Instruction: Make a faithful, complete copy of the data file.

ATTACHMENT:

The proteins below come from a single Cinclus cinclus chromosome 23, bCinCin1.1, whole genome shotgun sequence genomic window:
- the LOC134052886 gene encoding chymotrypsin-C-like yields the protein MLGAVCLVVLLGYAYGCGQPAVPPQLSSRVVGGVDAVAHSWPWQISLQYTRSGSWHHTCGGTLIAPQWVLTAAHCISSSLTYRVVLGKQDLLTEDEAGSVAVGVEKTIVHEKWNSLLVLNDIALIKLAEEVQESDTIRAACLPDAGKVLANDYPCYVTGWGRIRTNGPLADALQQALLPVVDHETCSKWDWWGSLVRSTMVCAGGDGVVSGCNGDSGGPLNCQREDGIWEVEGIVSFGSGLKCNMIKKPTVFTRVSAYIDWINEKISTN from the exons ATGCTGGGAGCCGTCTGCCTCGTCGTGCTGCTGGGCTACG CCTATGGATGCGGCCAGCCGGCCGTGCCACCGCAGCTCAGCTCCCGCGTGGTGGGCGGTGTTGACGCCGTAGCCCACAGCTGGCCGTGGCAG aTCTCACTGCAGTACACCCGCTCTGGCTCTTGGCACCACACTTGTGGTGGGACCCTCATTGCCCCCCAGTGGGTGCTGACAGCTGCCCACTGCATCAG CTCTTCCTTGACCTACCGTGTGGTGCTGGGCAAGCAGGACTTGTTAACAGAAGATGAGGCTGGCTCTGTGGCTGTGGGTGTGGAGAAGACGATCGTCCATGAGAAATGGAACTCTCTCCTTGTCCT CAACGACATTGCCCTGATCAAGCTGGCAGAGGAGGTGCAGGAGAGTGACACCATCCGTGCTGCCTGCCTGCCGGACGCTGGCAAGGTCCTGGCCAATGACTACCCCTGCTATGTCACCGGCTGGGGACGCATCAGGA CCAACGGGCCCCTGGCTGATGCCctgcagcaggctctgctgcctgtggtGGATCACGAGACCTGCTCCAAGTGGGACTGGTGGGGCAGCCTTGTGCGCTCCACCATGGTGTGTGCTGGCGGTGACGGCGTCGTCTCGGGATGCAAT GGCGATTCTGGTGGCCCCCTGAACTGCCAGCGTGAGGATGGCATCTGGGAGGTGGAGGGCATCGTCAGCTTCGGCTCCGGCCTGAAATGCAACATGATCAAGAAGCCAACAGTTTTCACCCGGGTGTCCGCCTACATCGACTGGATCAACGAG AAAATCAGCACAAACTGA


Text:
The proteins below come from a single Cinclus cinclus chromosome 23, bCinCin1.1, whole genome shotgun sequence genomic window:
- the LOC134052886 gene encoding chymotrypsin-C-like yields the protein MLGAVCLVVLLGYAYGCGQPAVPPQLSSRVVGGVDAVAHSWPWQISLQYTRSGSWHHTCGGTLIAPQWVLTAAHCISSSLTYRVVLGKQDLLTEDEAGSVAVGVEKTIVHEKWNSLLVLNDIALIKLAEEVQESDTIRAACLPDAGKVLANDYPCYVTGWGRIRTNGPLADALQQALLPVVDHETCSKWDWWGSLVRSTMVCAGGDGVVSGCNGDSGGPLNCQREDGIWEVEGIVSFGSGLKCNMIKKPTVFTRVSAYIDWINEKISTN from the exons ATGCTGGGAGCCGTCTGCCTCGTCGTGCTGCTGGGCTACG CCTATGGATGCGGCCAGCCGGCCGTGCCACCGCAGCTCAGCTCCCGCGTGGTGGGCGGTGTTGACGCCGTAGCCCACAGCTGGCCGTGGCAG aTCTCACTGCAGTACACCCGCTCTGGCTCTTGGCACCACACTTGTGGTGGGACCCTCATTGCCCCCCAGTGGGTGCTGACAGCTGCCCACTGCATCAG CTCTTCCTTGACCTACCGTGTGGTGCTGGGCAAGCAGGACTTGTTAACAGAAGATGAGGCTGGCTCTGTGGCTGTGGGTGTGGAGAAGACGATCGTCCATGAGAAATGGAACTCTCTCCTTGTCCT CAACGACATTGCCCTGATCAAGCTGGCAGAGGAGGTGCAGGAGAGTGACACCATCCGTGCTGCCTGCCTGCCGGACGCTGGCAAGGTCCTGGCCAATGACTACCCCTGCTATGTCACCGGCTGGGGACGCATCAGGA CCAACGGGCCCCTGGCTGATGCCctgcagcaggctctgctgcctgtggtGGATCACGAGACCTGCTCCAAGTGGGACTGGTGGGGCAGCCTTGTGCGCTCCACCATGGTGTGTGCTGGCGGTGACGGCGTCGTCTCGGGATGCAAT GGCGATTCTGGTGGCCCCCTGAACTGCCAGCGTGAGGATGGCATCTGGGAGGTGGAGGGCATCGTCAGCTTCGGCTCCGGCCTGAAATGCAACATGATCAAGAAGCCAACAGTTTTCACCCGGGTGTCCGCCTACATCGACTGGATCAACGAG AAAATCAGCACAAACTGA